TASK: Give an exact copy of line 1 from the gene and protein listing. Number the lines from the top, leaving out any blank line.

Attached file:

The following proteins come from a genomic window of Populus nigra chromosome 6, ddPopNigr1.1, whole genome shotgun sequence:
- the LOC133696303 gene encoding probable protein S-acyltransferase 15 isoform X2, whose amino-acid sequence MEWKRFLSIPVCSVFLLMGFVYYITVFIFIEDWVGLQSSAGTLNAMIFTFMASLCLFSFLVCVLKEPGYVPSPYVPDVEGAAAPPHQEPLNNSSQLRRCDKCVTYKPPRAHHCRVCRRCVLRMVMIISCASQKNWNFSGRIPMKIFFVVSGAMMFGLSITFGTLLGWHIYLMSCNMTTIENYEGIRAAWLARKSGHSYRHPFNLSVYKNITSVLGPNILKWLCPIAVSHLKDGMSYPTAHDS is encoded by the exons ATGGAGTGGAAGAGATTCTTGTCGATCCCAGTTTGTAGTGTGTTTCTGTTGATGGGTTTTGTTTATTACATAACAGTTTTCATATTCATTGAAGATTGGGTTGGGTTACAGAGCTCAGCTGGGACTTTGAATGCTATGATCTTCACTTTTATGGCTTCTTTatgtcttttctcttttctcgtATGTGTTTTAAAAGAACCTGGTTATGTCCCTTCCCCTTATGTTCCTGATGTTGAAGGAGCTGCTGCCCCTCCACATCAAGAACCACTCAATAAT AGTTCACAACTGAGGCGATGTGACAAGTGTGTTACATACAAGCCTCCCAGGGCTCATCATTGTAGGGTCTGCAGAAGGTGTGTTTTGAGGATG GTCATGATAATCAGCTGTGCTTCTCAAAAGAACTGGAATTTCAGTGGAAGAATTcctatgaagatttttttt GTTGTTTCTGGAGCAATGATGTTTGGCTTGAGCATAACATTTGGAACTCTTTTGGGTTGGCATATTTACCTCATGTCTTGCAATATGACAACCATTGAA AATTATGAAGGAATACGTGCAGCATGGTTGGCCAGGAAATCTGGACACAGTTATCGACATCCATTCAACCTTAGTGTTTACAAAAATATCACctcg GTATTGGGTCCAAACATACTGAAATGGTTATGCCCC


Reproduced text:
The following proteins come from a genomic window of Populus nigra chromosome 6, ddPopNigr1.1, whole genome shotgun sequence: